San Diego Man on List of Most Wanted Terrorists Faces New Charges

San Diego Man on List of Most Wanted Terrorists Faces New Charges

In the last decade, Jehad Serwan Mostafa has become what the federal authorities call the “highest-ranking U.S. citizen fighting overseas with a terrorist organization.”

After he left his hometown, San Diego, in 2005 at the age of 23, Mr. Mostafa joined the extremist militant group Al Shabab in its brutal campaign against the Somali government, training Shabab soldiers, organizing the group’s media appearances and taking part in attacks against Somali and African Union forces, the authorities said.

But Mr. Mostafa, 37, who is on the F.B.I.’s list of most wanted terrorists, has eluded capture.

That has increasingly alarmed the federal authorities who, at a news conference on Monday, unsealed a new federal indictment against him and reminded the public about a $5 million reward for information leading to his arrest — two moves they hope will draw more help from the public.

“We must use every tool in our toolbox to disrupt a potential terrorist attack before it happens,” Scott Brunner, the special agent in charge of the F.B.I. field office in San Diego, said at the news conference.

The authorities said they had recently learned that Mr. Mostafa, who they believe is in southern Somalia, had taken up a leadership role with Al Shabab focusing on explosives, though they declined to provide specifics. They also warned that one of Al Shabab’s leaders issued a “call to arms” in November to attack Americans around the world.

“Al Shabab’s reign of terror threatens U.S. national security, our international allies and innocent civilians,” Robert Brewer, the United States attorney in San Diego, said in a statement on Monday. “Today we seek the public’s assistance in capturing Mostafa and disrupting Al Shabab.”


Mr. Mostafa faces one count each of conspiracy to provide material support to terrorists, conspiracy to provide material support to a foreign terrorist organization and providing material support to a foreign terrorist organization.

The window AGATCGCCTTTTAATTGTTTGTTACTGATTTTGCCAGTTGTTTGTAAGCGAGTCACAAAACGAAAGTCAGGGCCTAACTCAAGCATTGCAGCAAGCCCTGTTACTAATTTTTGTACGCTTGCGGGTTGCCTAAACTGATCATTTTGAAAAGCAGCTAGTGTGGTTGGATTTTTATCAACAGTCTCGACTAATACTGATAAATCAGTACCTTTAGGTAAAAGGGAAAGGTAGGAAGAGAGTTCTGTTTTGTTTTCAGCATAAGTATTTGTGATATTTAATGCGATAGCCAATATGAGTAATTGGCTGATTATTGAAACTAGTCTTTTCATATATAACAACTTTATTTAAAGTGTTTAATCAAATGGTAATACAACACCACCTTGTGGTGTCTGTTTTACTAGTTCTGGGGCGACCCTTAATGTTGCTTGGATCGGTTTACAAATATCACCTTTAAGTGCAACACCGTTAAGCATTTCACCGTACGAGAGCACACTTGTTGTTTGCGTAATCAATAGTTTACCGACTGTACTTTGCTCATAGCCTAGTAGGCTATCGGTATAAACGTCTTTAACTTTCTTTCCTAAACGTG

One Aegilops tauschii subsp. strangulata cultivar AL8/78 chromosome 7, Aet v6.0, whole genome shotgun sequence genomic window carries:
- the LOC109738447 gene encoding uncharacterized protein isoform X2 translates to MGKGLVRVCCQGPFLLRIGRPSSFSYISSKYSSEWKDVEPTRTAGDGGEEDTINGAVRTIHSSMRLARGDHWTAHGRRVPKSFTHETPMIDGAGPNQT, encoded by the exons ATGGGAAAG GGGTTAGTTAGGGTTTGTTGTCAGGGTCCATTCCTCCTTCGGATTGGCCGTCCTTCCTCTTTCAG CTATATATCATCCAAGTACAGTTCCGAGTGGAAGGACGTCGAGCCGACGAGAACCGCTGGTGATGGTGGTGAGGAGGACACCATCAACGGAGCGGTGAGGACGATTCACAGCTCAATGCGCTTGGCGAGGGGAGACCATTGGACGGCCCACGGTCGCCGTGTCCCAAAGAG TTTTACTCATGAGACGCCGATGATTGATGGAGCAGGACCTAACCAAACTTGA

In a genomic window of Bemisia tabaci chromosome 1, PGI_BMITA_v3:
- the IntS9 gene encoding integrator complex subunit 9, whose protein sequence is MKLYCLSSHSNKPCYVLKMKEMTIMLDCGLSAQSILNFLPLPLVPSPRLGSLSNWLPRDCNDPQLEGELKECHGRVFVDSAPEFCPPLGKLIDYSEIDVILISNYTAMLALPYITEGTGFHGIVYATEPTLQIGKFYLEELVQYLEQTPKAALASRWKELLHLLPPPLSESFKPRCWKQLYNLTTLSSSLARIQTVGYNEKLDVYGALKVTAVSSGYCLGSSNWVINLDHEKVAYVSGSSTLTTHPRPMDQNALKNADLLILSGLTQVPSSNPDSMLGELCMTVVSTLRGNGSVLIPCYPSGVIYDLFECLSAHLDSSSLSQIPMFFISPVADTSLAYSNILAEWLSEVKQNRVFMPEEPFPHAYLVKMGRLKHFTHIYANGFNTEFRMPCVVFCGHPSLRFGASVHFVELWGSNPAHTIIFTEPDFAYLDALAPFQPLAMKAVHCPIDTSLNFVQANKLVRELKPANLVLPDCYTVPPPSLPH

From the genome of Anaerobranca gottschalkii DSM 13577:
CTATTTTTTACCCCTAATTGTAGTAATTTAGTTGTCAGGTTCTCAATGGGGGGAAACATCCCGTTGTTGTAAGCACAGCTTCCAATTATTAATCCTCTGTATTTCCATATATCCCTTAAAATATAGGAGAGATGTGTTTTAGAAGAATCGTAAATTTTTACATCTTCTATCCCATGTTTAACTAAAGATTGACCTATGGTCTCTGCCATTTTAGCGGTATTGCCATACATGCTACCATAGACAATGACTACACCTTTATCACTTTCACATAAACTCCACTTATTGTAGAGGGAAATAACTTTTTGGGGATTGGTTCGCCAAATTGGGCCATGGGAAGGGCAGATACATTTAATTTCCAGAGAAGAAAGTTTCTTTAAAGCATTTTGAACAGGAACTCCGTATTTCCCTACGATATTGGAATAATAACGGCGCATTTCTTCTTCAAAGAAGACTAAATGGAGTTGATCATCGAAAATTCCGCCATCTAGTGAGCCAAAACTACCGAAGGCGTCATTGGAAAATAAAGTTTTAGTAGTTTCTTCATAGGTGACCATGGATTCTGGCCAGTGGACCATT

If convicted, he would face up to 55 years in prison and $750,000 in fines, prosecutors said.

The superseding indictment announced this week — brought by a federal grand jury in January and unsealed on Monday — was the second against Mr. Mostafa. He was previously indicted on similar charges in 2009. The new indictment covers his activities over a greater period of time, Caroline Han, an assistant United States attorney in San Diego, said at the news conference.

The $5 million reward has existed since 2013.

Al Shabab, which has killed thousands in attacks across East Africa, was designated by the United States as a foreign terrorist organization in 2008. In 2012, the group proclaimed allegiance to Al Qaeda.

It carried out the 2013 attack at the Westgate mall, which killed more than 60 people and wounded more than 175 in Nairobi, Kenya. In July, the group claimed responsibility for an attack on a hotel in Mogadishu, Somalia, that left at least 26 people dead.

The authorities declined to provide more specifics on Mr. Mostafa’s specific activities as part of Al Shabab, or say whether he may have been linked to the high-profile attacks in Nairobi or Mogadishu.

Mr. Mostafa was born in Wisconsin and grew up in San Diego, the authorities said. He was raised in the Serra Mesa neighborhood, graduated from high school in the city, attended Mesa College, a community college, and graduated from the University of California, San Diego, in 2004, the authorities said.

It was not clear what motivated Mr. Mostafa to join Al Shabab. He first traveled to Somalia in 2005 and fought against Ethiopian forces there, the authorities said.

In 2011, he appeared at a press event with a Shabab leader and was described as a representative of Al Qaeda, Mr. Brunner said. During the event, he praised Osama bin Laden, Mr. Brunner said.

Sheelagh McNeill contributed research.

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